This is the time of year when law students and young lawyers begin to apply for their summer internships or jobs in international dispute resolution. Many – probably most – will carefully draft their curriculum vitae to show their serious commitment to relevant academic studies, experience in international disputes or with law firms, and participation in recently completed international competitions (mock mediation and arbitrations, and moot courts).
This is, of course, very important in order for their CV’s to be given serious attention. It is the document that will open the door to interviews, and employers will not consider applicants who do not have the right professional background, skills, or interests.
But, in having read thousands of CV’s over the years, I have found that those that remain at the top of my desktop pile, and prompt calls for interviews, tend to convey qualities of something more in the applicant: that they will be a good cultural fit for this kind of position, will have a passion for what we do, and that they will be enjoyable to work with.
It’s not easy to get all this across on a single page document, especially when most of it must cover the considerable time spent developing relevant skills and experiences in international dispute resolution. Yet a few applicants manage to do this. How?
Thinking back on the people we’ve hired or retained for internships over the past several years, what I recall of their CV’s – what grabbed and kept attention – was how they boldly and proudly described some element of their lives or past accomplishments.
For example, in the summer of 2011 we received CV’s from two interns that included the following information:
“Was listed in Guinness book of records for most books published by a 12 year-old.”
“Wrote, directed, and acted in one-woman play while at university.”
These short lines, included on the bottom half of each CV, had an effect. They showed the candidates as rounded human beings, already leading interesting lives. You could tell they did things with a passion, set high goals for themselves, were undeterred by obstacles, and would probably be enjoyable to work with. We hired both. Who wouldn’t want to work with the former 12-year old novelist, or the one-woman production?
International dispute resolution is an unusual area, unlike anything else in the practice of commercial law, which I can say without being accused of hyperbole. No case is like the last one, in almost any way. The countries will be different, as will the legal and factual issues and the people involved. Even when there’s an agreed formal process, arbitration, you have to be ready to consider negotiation or mediation as well. And arbitral procedure itself is hardly a straightjacket; it changes depending on place, parties, and arbitrators. You learn as you go.
Employers want to hire people who will be successful. For international dispute resolution, those who flourish are those who can adapt to circumstances that could not have been predicted at the time when they were hired, and who are not afraid of taking on challenges they were never taught in school to expect.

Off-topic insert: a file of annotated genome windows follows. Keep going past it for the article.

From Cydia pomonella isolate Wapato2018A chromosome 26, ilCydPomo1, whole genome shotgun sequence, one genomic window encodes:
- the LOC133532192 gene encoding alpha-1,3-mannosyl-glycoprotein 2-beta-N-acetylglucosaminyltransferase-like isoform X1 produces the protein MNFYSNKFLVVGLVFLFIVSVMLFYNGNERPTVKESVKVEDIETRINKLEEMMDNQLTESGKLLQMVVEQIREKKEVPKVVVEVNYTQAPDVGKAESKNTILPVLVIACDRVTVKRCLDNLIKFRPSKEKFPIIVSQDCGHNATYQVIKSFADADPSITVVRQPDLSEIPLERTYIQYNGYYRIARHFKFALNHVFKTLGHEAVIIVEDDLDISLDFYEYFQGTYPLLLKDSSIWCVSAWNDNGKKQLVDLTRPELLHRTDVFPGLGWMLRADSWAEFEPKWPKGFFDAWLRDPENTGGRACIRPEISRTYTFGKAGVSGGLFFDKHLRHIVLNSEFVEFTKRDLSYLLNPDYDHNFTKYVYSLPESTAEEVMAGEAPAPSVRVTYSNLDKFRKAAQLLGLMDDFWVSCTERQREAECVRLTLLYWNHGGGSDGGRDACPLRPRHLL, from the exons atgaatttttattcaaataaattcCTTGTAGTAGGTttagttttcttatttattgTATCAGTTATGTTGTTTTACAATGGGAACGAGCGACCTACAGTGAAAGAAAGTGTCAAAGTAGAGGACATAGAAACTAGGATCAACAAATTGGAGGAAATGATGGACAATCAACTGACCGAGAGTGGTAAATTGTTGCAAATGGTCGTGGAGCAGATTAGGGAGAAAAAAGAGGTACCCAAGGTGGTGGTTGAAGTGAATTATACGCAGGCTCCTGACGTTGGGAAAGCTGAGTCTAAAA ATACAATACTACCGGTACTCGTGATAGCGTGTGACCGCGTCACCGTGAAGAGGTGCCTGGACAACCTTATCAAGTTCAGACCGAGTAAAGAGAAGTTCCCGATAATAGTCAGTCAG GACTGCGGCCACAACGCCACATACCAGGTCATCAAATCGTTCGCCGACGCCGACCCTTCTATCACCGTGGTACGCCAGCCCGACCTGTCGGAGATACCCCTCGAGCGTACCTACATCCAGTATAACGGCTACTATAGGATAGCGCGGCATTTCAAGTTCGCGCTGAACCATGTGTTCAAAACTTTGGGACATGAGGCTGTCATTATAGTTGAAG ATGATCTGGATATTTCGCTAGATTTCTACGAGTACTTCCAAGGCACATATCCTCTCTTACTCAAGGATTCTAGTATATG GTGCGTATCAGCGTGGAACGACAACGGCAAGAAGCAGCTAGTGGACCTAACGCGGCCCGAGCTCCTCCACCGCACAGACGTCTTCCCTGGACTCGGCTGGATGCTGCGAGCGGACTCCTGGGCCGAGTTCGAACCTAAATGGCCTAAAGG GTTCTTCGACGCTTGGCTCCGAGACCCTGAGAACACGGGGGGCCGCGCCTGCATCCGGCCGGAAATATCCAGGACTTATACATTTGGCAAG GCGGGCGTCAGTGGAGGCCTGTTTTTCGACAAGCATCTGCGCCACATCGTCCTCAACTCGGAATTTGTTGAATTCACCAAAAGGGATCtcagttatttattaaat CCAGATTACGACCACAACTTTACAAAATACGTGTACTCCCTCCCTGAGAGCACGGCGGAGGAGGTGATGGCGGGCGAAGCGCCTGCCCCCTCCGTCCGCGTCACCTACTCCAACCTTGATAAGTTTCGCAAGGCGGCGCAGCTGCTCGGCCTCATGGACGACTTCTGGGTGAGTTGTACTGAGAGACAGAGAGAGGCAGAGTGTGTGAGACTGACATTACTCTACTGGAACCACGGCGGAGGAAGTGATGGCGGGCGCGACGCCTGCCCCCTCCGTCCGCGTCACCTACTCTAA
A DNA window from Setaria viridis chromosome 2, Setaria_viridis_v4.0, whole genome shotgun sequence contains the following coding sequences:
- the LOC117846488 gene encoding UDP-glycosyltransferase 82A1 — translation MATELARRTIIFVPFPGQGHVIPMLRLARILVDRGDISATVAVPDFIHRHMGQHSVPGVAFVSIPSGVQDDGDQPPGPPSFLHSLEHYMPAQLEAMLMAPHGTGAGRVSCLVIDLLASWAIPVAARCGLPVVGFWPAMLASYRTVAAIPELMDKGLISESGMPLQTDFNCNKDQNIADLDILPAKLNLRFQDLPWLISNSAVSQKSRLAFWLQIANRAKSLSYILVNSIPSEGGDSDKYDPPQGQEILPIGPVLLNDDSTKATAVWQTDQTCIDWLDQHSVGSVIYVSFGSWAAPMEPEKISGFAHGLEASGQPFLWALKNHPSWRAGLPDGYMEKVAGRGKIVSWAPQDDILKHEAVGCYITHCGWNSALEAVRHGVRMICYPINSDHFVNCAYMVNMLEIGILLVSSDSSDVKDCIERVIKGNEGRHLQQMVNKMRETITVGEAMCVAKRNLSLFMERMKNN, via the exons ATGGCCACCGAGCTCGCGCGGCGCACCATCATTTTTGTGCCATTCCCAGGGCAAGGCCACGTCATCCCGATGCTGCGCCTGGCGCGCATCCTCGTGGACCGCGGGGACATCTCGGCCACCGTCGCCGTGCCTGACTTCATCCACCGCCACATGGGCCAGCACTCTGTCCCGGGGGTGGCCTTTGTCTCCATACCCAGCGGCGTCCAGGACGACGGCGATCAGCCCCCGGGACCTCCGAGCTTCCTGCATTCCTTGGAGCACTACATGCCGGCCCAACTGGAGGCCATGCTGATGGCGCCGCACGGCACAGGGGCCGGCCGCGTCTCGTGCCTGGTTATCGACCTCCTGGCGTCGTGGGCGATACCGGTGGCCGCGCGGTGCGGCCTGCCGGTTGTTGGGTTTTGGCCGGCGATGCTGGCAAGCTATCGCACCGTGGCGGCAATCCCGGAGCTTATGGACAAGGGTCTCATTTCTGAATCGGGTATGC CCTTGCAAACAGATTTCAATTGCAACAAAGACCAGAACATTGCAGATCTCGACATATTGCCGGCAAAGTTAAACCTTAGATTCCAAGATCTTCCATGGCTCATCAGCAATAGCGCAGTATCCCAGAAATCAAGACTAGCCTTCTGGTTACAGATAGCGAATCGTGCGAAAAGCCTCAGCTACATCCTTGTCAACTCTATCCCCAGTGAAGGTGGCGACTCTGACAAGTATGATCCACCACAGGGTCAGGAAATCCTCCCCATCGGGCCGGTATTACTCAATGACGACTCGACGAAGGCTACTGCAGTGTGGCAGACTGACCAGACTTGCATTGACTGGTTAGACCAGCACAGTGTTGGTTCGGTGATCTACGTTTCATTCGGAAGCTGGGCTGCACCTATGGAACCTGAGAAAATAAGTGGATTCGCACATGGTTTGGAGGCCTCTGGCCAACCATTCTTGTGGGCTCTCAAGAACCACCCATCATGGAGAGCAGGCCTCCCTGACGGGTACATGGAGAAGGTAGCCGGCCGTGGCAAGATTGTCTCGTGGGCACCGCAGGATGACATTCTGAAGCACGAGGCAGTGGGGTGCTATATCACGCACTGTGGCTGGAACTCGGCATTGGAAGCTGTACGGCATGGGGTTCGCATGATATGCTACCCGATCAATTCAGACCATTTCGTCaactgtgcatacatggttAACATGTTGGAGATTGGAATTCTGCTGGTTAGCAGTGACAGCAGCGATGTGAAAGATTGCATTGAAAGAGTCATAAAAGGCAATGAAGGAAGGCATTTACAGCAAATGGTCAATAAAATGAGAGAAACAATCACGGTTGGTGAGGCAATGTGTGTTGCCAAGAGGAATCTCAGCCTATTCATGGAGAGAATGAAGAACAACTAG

I still remember lines from the CV’s of those we have hired over the past dozen years and that helped convey the candidate might have the right stuff.
“Was a muffin man in New Zealand”, included in the prior work experience section of the CV submitted by a German lawyer at a well-regarded international law firm in Brussels. (Hired for full time position, where he is still flourishing.)
“Former Army captain and one of seven women in combat unit that invaded Baghdad.” (Hired for summer position, during which I asked if she had ever prepared a Powerpoint presentation. I’m still smarting from the answer: “yes, in a Humvee, while under fire.” She is now a partner at a law firm in Washington DC.)
“Wrote thesis on dispute resolution methods of the Dogon people, having lived among them in Malì for purposes of anthropology studies.” (Hired for internship position, and has since been retained by another part of the company.)
“Worked for children’s organization while a Mormon missionary in Sicily.” (This was the first summer intern we hired; she went on to become a partner at a law firm in California.)
These applicants felt it was important to put these items on their CV’s, as if to say, “there’s more to me than just my legal background. I’ve done things in life. I intend to do more, whether you hire me or not.” You don’t let CV’s like these sink to the bottom of the pile.
In fairness, and as guidance, I should note there are other items that, once a CV has gotten a prospective employer’s attention, will help land that position in international dispute resolution:
– Breadth of relevant interest. Studies or professional background showing experience or interest in different types of dispute resolution: arbitration, civil litigation, mediation, negotiation. It’s all good. The broader, the better.
– Language skills. Speaking more than one language really helps. If you don’t have the languages, it won’t hurt to show that you’re at least trying by taking courses.
– International work experience. Having done anything at all outside of your home country is good to show, if you can.
In the end, though, you want your character to come through. Life experiences and accomplishments outside of the field of dispute resolution may be the best way to do this.
And if you don’t have life experiences to show your adaptability and mental agility, maybe you should get some before embarking on a career in international dispute resolution.